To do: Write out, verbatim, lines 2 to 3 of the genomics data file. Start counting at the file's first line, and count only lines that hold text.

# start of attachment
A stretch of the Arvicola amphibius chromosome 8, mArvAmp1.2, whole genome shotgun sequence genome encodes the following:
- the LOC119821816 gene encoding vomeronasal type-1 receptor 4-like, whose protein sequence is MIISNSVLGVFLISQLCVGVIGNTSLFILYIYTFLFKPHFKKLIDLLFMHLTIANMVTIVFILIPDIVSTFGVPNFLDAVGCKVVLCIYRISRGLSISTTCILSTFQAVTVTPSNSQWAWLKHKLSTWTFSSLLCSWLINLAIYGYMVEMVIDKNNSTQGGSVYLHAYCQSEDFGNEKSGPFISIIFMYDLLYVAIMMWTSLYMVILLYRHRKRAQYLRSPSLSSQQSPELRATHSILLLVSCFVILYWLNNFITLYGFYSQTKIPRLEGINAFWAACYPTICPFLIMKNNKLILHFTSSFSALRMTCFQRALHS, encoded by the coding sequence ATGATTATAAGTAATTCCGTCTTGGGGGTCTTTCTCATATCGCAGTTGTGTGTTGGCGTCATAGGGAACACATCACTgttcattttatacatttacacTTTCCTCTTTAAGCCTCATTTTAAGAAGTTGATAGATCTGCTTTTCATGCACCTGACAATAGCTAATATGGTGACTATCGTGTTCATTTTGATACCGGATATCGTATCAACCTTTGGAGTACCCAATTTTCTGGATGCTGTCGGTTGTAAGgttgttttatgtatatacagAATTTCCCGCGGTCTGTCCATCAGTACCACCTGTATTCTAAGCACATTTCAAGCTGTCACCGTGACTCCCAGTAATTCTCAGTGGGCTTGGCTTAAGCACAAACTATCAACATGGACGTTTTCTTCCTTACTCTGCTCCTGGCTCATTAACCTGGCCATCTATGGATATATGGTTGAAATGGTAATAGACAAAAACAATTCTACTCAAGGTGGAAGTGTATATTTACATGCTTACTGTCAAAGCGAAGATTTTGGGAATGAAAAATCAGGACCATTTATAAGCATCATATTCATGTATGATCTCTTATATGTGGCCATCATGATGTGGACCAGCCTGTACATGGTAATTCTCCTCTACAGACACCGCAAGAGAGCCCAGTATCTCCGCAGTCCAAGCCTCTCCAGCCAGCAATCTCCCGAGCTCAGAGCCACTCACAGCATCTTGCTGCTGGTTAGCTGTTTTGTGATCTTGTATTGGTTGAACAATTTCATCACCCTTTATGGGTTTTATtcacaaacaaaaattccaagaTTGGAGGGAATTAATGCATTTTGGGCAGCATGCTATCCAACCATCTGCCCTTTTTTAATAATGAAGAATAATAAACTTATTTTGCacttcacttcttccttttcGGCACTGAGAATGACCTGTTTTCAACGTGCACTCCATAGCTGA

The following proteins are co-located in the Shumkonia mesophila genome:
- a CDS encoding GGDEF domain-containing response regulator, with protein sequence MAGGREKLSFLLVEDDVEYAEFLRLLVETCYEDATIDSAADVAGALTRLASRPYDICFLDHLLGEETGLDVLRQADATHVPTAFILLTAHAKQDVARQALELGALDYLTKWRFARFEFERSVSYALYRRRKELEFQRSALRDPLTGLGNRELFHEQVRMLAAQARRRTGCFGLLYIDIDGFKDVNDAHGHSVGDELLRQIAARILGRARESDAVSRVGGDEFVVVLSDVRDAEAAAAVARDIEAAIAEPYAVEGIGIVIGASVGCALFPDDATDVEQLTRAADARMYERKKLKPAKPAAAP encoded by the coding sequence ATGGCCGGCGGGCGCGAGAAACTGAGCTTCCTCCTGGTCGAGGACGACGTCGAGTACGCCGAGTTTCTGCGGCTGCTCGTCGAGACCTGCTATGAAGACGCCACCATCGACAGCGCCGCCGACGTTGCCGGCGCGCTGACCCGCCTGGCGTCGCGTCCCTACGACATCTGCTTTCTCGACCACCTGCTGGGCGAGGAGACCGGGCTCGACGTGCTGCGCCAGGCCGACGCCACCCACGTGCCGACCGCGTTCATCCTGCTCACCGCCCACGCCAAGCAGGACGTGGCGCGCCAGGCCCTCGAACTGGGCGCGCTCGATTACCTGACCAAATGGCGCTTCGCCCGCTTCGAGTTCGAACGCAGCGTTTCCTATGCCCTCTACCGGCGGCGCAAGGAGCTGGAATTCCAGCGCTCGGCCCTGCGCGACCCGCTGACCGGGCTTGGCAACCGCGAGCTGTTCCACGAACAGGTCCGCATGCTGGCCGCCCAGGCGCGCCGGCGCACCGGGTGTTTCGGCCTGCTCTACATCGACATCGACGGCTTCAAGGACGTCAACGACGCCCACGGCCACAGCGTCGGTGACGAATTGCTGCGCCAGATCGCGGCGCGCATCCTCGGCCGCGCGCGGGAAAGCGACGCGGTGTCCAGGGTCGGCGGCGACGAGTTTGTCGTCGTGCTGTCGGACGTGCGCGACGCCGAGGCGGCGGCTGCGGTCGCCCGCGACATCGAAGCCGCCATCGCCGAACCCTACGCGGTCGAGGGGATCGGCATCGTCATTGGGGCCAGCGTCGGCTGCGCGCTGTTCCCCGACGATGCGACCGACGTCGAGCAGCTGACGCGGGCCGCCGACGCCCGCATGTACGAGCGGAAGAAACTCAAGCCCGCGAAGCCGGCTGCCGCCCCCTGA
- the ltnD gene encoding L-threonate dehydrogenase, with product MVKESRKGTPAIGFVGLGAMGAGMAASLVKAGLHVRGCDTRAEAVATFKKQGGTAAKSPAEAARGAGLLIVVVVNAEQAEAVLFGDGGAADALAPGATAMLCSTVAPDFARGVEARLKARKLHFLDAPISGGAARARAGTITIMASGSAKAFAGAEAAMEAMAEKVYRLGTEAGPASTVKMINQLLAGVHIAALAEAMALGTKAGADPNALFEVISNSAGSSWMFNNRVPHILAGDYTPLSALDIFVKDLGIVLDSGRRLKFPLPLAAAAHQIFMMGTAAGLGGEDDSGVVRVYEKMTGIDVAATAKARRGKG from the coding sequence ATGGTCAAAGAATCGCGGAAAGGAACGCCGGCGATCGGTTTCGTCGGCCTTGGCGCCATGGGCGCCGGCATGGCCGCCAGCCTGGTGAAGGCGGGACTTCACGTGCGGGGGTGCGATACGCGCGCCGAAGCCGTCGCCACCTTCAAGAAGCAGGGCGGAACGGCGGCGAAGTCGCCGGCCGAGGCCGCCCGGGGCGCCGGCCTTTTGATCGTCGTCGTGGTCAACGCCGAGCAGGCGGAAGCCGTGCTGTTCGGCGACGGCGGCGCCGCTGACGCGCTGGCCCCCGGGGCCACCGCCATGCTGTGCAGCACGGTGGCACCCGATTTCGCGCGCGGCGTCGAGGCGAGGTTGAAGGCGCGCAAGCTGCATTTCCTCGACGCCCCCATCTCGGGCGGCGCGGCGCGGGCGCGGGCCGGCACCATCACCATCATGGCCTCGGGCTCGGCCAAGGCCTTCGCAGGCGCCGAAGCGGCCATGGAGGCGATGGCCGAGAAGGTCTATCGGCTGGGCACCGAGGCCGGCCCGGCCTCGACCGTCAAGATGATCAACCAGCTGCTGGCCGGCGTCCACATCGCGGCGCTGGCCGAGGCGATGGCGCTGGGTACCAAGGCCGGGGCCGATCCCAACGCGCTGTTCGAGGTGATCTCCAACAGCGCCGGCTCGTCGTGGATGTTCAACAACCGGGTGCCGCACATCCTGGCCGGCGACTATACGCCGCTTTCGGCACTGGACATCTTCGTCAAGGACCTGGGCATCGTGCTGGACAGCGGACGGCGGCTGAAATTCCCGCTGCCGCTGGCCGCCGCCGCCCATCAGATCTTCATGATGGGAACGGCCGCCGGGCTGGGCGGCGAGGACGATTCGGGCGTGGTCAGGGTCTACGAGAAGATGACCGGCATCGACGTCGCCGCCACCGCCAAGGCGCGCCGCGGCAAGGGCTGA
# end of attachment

- the LOC119821816 gene encoding vomeronasal type-1 receptor 4-like, whose protein sequence is MIISNSVLGVFLISQLCVGVIGNTSLFILYIYTFLFKPHFKKLIDLLFMHLTIANMVTIVFILIPDIVSTFGVPNFLDAVGCKVVLCIYRISRGLSISTTCILSTFQAVTVTPSNSQWAWLKHKLSTWTFSSLLCSWLINLAIYGYMVEMVIDKNNSTQGGSVYLHAYCQSEDFGNEKSGPFISIIFMYDLLYVAIMMWTSLYMVILLYRHRKRAQYLRSPSLSSQQSPELRATHSILLLVSCFVILYWLNNFITLYGFYSQTKIPRLEGINAFWAACYPTICPFLIMKNNKLILHFTSSFSALRMTCFQRALHS, encoded by the coding sequence ATGATTATAAGTAATTCCGTCTTGGGGGTCTTTCTCATATCGCAGTTGTGTGTTGGCGTCATAGGGAACACATCACTgttcattttatacatttacacTTTCCTCTTTAAGCCTCATTTTAAGAAGTTGATAGATCTGCTTTTCATGCACCTGACAATAGCTAATATGGTGACTATCGTGTTCATTTTGATACCGGATATCGTATCAACCTTTGGAGTACCCAATTTTCTGGATGCTGTCGGTTGTAAGgttgttttatgtatatacagAATTTCCCGCGGTCTGTCCATCAGTACCACCTGTATTCTAAGCACATTTCAAGCTGTCACCGTGACTCCCAGTAATTCTCAGTGGGCTTGGCTTAAGCACAAACTATCAACATGGACGTTTTCTTCCTTACTCTGCTCCTGGCTCATTAACCTGGCCATCTATGGATATATGGTTGAAATGGTAATAGACAAAAACAATTCTACTCAAGGTGGAAGTGTATATTTACATGCTTACTGTCAAAGCGAAGATTTTGGGAATGAAAAATCAGGACCATTTATAAGCATCATATTCATGTATGATCTCTTATATGTGGCCATCATGATGTGGACCAGCCTGTACATGGTAATTCTCCTCTACAGACACCGCAAGAGAGCCCAGTATCTCCGCAGTCCAAGCCTCTCCAGCCAGCAATCTCCCGAGCTCAGAGCCACTCACAGCATCTTGCTGCTGGTTAGCTGTTTTGTGATCTTGTATTGGTTGAACAATTTCATCACCCTTTATGGGTTTTATtcacaaacaaaaattccaagaTTGGAGGGAATTAATGCATTTTGGGCAGCATGCTATCCAACCATCTGCCCTTTTTTAATAATGAAGAATAATAAACTTATTTTGCacttcacttcttccttttcGGCACTGAGAATGACCTGTTTTCAACGTGCACTCCATAGCTGA

The following proteins are co-located in the Shumkonia mesophila genome: